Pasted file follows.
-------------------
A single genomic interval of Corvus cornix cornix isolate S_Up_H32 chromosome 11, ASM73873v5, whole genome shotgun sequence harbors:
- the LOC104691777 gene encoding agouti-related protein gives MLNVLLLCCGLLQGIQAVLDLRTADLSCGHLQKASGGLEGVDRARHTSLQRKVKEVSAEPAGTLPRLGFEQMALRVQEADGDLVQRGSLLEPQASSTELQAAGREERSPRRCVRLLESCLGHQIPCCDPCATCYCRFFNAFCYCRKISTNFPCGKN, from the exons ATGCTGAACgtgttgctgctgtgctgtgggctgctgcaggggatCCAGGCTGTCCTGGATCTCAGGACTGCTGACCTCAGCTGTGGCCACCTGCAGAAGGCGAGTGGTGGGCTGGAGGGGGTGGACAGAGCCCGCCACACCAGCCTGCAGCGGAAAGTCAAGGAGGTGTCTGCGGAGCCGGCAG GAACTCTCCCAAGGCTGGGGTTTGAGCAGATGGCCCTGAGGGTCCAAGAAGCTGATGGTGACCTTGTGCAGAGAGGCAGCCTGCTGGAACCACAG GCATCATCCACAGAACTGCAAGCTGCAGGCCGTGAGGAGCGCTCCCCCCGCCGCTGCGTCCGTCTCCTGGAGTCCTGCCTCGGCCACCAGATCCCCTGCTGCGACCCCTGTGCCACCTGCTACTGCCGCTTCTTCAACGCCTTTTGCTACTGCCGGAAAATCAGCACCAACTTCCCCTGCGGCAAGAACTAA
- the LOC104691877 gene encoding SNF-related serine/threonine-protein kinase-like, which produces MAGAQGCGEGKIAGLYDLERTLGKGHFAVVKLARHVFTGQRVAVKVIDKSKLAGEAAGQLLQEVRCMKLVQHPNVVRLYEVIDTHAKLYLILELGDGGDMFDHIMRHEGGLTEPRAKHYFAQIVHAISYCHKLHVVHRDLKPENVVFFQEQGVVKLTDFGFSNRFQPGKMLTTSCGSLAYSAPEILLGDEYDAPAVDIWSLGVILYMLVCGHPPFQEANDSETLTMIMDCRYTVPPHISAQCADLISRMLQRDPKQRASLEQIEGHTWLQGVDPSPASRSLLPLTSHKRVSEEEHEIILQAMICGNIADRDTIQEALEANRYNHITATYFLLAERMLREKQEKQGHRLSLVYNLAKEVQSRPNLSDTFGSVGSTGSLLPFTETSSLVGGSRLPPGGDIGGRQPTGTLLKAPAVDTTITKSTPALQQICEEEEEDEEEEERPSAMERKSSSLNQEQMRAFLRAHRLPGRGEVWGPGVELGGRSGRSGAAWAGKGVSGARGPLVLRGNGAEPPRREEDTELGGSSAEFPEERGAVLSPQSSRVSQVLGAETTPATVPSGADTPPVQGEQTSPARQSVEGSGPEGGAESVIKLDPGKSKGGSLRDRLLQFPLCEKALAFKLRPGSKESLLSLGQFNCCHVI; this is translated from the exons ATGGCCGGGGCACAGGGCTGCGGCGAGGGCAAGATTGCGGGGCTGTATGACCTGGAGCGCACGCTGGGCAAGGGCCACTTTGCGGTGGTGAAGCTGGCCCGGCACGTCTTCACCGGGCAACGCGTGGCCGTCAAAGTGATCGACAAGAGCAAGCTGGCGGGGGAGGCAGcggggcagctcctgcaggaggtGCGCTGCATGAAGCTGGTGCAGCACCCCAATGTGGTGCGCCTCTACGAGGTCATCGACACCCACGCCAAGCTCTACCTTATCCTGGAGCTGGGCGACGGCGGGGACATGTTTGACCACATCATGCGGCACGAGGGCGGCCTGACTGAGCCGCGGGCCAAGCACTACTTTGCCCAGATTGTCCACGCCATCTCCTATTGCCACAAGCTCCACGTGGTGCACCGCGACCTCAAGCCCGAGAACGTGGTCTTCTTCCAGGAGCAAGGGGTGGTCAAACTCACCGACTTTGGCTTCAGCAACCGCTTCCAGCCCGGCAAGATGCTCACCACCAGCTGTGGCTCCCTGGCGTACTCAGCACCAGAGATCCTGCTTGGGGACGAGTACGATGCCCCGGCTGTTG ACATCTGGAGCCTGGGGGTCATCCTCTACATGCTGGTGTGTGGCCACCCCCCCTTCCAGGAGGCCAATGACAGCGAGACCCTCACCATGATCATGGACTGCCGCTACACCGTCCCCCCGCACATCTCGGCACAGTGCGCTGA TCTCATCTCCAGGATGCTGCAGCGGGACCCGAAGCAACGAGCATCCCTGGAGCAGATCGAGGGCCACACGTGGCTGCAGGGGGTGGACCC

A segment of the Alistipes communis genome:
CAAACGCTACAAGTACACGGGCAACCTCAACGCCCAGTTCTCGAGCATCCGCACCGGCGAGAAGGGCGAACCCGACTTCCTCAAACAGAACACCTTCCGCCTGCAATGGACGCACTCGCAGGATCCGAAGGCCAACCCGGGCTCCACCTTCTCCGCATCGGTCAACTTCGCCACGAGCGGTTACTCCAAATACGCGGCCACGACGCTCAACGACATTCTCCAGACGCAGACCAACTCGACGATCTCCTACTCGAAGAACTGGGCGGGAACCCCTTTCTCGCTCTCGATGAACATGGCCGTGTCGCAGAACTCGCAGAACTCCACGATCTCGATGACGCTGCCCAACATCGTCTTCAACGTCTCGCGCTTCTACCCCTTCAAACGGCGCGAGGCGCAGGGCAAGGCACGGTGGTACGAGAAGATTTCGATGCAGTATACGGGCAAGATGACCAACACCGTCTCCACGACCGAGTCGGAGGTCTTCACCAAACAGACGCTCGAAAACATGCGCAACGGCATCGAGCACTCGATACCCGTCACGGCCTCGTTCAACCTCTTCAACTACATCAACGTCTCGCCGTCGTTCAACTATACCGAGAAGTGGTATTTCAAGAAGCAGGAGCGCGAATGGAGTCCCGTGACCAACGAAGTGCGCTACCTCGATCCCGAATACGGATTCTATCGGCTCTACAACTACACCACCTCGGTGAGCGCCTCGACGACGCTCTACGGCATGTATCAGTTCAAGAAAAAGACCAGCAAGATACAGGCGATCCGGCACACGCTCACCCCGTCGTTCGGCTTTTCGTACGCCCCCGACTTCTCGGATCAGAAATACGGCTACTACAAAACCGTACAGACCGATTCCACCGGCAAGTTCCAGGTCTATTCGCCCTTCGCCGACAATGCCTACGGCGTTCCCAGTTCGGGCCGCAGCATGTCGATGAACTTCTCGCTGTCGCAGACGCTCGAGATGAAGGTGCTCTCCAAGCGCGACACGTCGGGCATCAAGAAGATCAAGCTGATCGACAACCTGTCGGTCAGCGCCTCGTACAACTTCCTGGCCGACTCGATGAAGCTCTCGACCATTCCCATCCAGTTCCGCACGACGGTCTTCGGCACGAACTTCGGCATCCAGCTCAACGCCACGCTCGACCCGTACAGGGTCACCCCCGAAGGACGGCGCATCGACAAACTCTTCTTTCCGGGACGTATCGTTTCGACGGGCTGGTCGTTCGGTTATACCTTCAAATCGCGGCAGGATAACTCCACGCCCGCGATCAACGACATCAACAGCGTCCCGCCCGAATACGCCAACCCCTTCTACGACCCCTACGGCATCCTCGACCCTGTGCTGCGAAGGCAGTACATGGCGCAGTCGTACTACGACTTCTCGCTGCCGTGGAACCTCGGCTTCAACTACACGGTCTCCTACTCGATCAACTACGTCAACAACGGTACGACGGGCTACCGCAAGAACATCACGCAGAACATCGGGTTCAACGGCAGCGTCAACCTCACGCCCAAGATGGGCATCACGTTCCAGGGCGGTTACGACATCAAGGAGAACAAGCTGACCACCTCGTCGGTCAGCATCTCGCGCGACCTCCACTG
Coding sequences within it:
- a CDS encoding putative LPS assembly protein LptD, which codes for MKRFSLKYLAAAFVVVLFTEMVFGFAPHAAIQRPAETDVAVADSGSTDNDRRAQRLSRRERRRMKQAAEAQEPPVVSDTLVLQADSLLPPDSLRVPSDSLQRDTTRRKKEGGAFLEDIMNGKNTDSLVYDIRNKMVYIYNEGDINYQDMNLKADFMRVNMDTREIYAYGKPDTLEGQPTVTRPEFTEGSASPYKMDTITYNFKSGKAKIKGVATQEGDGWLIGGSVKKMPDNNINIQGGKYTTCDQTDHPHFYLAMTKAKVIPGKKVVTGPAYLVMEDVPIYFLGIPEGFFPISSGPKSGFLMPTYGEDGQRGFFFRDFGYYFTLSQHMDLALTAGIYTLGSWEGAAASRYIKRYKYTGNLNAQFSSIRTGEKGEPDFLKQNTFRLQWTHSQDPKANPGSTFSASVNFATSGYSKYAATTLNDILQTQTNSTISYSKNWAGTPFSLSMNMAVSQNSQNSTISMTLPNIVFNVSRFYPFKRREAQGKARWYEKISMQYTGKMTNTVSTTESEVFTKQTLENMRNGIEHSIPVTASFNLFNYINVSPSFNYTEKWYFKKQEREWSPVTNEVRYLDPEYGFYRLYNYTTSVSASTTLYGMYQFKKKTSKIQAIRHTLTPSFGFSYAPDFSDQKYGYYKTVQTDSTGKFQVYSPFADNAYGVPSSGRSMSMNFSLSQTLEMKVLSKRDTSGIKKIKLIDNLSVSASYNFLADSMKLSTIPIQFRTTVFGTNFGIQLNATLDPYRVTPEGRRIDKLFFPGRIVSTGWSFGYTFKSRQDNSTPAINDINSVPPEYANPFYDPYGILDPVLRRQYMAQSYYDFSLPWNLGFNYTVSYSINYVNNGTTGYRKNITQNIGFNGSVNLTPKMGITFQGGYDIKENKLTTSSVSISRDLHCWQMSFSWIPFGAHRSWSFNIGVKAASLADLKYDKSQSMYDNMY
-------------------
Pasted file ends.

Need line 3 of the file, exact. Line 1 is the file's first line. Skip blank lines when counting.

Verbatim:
- the LOC104691877 gene encoding SNF-related serine/threonine-protein kinase-like, which produces MAGAQGCGEGKIAGLYDLERTLGKGHFAVVKLARHVFTGQRVAVKVIDKSKLAGEAAGQLLQEVRCMKLVQHPNVVRLYEVIDTHAKLYLILELGDGGDMFDHIMRHEGGLTEPRAKHYFAQIVHAISYCHKLHVVHRDLKPENVVFFQEQGVVKLTDFGFSNRFQPGKMLTTSCGSLAYSAPEILLGDEYDAPAVDIWSLGVILYMLVCGHPPFQEANDSETLTMIMDCRYTVPPHISAQCADLISRMLQRDPKQRASLEQIEGHTWLQGVDPSPASRSLLPLTSHKRVSEEEHEIILQAMICGNIADRDTIQEALEANRYNHITATYFLLAERMLREKQEKQGHRLSLVYNLAKEVQSRPNLSDTFGSVGSTGSLLPFTETSSLVGGSRLPPGGDIGGRQPTGTLLKAPAVDTTITKSTPALQQICEEEEEDEEEEERPSAMERKSSSLNQEQMRAFLRAHRLPGRGEVWGPGVELGGRSGRSGAAWAGKGVSGARGPLVLRGNGAEPPRREEDTELGGSSAEFPEERGAVLSPQSSRVSQVLGAETTPATVPSGADTPPVQGEQTSPARQSVEGSGPEGGAESVIKLDPGKSKGGSLRDRLLQFPLCEKALAFKLRPGSKESLLSLGQFNCCHVI; this is translated from the exons ATGGCCGGGGCACAGGGCTGCGGCGAGGGCAAGATTGCGGGGCTGTATGACCTGGAGCGCACGCTGGGCAAGGGCCACTTTGCGGTGGTGAAGCTGGCCCGGCACGTCTTCACCGGGCAACGCGTGGCCGTCAAAGTGATCGACAAGAGCAAGCTGGCGGGGGAGGCAGcggggcagctcctgcaggaggtGCGCTGCATGAAGCTGGTGCAGCACCCCAATGTGGTGCGCCTCTACGAGGTCATCGACACCCACGCCAAGCTCTACCTTATCCTGGAGCTGGGCGACGGCGGGGACATGTTTGACCACATCATGCGGCACGAGGGCGGCCTGACTGAGCCGCGGGCCAAGCACTACTTTGCCCAGATTGTCCACGCCATCTCCTATTGCCACAAGCTCCACGTGGTGCACCGCGACCTCAAGCCCGAGAACGTGGTCTTCTTCCAGGAGCAAGGGGTGGTCAAACTCACCGACTTTGGCTTCAGCAACCGCTTCCAGCCCGGCAAGATGCTCACCACCAGCTGTGGCTCCCTGGCGTACTCAGCACCAGAGATCCTGCTTGGGGACGAGTACGATGCCCCGGCTGTTG ACATCTGGAGCCTGGGGGTCATCCTCTACATGCTGGTGTGTGGCCACCCCCCCTTCCAGGAGGCCAATGACAGCGAGACCCTCACCATGATCATGGACTGCCGCTACACCGTCCCCCCGCACATCTCGGCACAGTGCGCTGA TCTCATCTCCAGGATGCTGCAGCGGGACCCGAAGCAACGAGCATCCCTGGAGCAGATCGAGGGCCACACGTGGCTGCAGGGGGTGGACCC